Tunable Fröhlich polarons in organic single-crystal transistors.

Kavli Institute of Nanoscience, Delft University of Technology, Lorentzweg 1, 2628 CJ Delft, The Netherlands.
Nature Material (Impact Factor: 36.43). 01/2007; 5(12):982-6. DOI: 10.1038/nmat1774
Source: PubMed

ABSTRACT In organic field-effect transistors (FETs), charges move near the surface of an organic semiconductor, at the interface with a dielectric. In the past, the nature of the microscopic motion of charge carriers--which determines the device performance--has been related to the quality of the organic semiconductor. Recently, it was discovered that the nearby dielectric also has an unexpectedly strong influence. The mechanisms responsible for this influence are not understood. To investigate these mechanisms, we have studied transport through organic single-crystal FETs with different gate insulators. We find that the temperature dependence of the mobility evolves from metallic-like to insulating-like with increasing dielectric constant of the insulator. The phenomenon is accounted for by a two-dimensional Fröhlich polaron model that quantitatively describes our observations and shows that increasing the dielectric polarizability results in a crossover from the weak to the strong polaronic coupling regime. This represents a considerable step forward in our understanding of transport through organic transistors, and identifies a microscopic physical process with a large influence on device performance.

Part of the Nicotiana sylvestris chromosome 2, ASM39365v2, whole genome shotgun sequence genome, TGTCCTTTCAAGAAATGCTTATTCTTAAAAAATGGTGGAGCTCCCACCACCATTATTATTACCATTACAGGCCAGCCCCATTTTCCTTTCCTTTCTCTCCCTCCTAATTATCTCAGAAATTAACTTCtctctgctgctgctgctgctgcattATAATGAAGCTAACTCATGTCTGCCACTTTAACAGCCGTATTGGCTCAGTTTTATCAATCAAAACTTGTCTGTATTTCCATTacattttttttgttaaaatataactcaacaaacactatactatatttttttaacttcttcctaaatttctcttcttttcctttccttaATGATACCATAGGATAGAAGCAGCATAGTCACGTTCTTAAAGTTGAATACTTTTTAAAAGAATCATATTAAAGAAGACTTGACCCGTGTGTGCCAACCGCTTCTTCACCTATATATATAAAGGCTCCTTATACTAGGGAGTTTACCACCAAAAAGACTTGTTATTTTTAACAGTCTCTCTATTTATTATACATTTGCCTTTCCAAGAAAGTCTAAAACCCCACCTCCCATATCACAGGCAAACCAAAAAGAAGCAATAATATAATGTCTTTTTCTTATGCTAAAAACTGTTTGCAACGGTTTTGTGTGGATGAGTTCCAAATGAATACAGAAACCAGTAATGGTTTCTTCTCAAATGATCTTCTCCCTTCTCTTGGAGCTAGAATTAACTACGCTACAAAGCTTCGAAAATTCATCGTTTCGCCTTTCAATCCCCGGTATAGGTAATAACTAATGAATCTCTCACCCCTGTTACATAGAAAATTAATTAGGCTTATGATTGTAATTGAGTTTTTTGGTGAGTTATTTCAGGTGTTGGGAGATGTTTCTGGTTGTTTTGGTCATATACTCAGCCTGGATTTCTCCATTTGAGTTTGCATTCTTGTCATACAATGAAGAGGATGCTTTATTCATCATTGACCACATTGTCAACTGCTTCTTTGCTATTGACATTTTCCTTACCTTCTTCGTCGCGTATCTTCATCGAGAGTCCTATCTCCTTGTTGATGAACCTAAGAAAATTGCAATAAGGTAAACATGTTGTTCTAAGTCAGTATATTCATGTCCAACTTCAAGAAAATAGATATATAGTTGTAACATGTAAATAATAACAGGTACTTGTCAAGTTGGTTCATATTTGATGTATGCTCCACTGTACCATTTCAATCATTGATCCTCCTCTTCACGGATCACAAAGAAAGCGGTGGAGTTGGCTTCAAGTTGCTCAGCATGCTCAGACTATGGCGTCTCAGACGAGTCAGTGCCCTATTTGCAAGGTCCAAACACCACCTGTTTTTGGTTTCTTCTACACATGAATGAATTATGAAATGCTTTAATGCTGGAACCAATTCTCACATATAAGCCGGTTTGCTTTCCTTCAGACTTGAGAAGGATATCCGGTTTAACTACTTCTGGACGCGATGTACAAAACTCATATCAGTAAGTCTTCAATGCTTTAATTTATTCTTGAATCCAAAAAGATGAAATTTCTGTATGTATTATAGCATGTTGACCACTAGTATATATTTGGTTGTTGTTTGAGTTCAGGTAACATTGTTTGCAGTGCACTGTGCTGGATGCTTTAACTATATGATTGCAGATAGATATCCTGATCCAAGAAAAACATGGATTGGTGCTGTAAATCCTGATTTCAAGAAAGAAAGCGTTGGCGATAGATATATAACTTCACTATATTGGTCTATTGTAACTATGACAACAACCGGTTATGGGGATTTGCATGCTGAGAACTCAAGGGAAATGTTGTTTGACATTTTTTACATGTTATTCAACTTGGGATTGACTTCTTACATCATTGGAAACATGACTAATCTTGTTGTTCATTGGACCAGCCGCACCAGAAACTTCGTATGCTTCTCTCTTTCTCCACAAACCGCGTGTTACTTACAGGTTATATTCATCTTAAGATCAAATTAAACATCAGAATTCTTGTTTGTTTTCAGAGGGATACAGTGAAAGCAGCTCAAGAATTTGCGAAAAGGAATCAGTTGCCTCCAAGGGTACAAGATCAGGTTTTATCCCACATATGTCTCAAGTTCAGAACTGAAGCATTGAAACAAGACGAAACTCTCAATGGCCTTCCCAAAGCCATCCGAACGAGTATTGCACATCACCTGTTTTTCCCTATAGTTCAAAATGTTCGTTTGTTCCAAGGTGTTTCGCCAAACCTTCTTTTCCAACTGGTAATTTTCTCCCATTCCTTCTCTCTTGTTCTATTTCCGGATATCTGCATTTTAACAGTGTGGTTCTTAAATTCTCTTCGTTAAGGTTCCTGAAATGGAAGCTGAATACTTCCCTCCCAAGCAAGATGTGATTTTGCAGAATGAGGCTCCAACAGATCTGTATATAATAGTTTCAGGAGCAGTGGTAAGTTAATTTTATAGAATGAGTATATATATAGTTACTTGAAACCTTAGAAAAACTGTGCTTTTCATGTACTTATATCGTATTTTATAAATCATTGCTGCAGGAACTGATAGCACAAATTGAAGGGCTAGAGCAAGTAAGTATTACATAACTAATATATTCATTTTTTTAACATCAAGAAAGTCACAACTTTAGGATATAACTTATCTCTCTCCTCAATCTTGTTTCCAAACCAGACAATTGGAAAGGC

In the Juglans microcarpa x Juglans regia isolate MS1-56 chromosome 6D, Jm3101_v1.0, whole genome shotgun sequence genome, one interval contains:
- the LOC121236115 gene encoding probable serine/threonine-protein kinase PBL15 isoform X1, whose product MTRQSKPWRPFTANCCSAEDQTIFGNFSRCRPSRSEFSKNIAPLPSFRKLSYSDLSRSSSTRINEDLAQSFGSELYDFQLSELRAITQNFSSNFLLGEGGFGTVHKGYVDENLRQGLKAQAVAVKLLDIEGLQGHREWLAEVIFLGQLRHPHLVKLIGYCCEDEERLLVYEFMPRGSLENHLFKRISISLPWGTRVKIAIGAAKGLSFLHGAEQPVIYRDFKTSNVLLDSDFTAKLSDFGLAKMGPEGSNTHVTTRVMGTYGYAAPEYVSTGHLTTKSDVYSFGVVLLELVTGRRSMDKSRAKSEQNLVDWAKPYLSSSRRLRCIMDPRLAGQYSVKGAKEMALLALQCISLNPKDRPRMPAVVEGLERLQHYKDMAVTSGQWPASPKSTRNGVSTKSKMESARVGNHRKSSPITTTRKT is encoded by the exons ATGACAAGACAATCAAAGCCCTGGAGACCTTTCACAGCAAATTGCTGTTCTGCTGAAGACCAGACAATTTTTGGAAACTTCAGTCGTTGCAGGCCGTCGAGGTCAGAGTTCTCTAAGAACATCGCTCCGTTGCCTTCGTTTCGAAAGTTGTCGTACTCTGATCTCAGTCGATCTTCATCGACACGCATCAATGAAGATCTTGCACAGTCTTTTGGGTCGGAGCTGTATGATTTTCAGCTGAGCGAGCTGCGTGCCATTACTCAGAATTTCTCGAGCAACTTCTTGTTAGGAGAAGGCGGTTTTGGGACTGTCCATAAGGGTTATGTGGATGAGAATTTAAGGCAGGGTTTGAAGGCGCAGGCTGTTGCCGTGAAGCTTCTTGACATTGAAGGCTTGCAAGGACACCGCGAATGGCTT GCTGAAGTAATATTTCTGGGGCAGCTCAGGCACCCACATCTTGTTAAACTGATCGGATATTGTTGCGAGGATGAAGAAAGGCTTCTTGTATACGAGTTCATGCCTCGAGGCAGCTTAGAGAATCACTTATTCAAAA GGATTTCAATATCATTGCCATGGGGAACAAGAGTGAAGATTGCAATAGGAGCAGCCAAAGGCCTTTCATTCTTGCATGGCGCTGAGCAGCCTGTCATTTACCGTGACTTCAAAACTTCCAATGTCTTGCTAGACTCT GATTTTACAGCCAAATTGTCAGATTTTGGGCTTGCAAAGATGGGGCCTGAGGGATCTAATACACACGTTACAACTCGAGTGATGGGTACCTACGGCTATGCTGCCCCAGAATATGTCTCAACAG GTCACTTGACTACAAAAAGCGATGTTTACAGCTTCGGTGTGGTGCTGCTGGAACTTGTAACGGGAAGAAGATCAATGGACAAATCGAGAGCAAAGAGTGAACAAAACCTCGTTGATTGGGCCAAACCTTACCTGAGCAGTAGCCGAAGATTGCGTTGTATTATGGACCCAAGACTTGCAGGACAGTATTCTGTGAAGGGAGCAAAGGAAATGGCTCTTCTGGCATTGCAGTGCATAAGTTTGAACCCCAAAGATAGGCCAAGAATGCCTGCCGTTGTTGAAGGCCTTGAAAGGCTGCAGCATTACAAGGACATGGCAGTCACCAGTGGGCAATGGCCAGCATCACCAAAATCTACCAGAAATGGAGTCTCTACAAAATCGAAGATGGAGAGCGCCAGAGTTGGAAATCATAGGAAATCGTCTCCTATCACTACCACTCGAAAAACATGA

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    ABSTRACT: Recent experiments have demonstrated that the performances of organic FETs strongly depend on the dielectric properties of the gate insulator. In particular, it has been shown that the temperature dependence of the mobility evolves from a metallic-like to an insulating behavior upon increasing the dielectric constant of the gate material. This phenomenon can be explained in terms of the formation of small polarons, due to the polar interaction of the charge carriers with the phonons at the organic/dielectric interface. Building on this model, it is shown that the Coulomb repulsion between the carriers can lead to a further reduction of the electron mobility at high concentrations, as can be reached in devices with highly polarizable gate dielectrics. (© 2008 WILEY-VCH Verlag GmbH & Co. KGaA, Weinheim)
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